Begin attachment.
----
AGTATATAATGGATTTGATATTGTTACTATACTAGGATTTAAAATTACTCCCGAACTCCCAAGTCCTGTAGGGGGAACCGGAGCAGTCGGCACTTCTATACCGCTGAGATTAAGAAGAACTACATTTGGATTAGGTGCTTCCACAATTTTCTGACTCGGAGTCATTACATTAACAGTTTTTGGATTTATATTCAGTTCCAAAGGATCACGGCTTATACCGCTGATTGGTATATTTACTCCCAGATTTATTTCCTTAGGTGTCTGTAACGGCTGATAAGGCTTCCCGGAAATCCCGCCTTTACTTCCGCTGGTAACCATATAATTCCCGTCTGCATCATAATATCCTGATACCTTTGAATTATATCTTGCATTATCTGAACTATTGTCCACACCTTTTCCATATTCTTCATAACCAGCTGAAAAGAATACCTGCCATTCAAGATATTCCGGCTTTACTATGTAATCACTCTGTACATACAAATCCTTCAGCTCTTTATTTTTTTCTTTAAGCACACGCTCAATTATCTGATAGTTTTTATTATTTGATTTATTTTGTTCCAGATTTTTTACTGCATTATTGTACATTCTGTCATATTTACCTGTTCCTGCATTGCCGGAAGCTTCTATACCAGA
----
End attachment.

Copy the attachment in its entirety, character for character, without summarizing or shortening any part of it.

AGTATATAATGGATTTGATATTGTTACTATACTAGGATTTAAAATTACTCCCGAACTCCCAAGTCCTGTAGGGGGAACCGGAGCAGTCGGCACTTCTATACCGCTGAGATTAAGAAGAACTACATTTGGATTAGGTGCTTCCACAATTTTCTGACTCGGAGTCATTACATTAACAGTTTTTGGATTTATATTCAGTTCCAAAGGATCACGGCTTATACCGCTGATTGGTATATTTACTCCCAGATTTATTTCCTTAGGTGTCTGTAACGGCTGATAAGGCTTCCCGGAAATCCCGCCTTTACTTCCGCTGGTAACCATATAATTCCCGTCTGCATCATAATATCCTGATACCTTTGAATTATATCTTGCATTATCTGAACTATTGTCCACACCTTTTCCATATTCTTCATAACCAGCTGAAAAGAATACCTGCCATTCAAGATATTCCGGCTTTACTATGTAATCACTCTGTACATACAAATCCTTCAGCTCTTTATTTTTTTCTTTAAGCACACGCTCAATTATCTGATAGTTTTTATTATTTGATTTATTTTGTTCCAGATTTTTTACTGCATTATTGTACATTCTGTCATATTTACCTGTTCCTGCATTGCCGGAAGCTTCTATACCAGA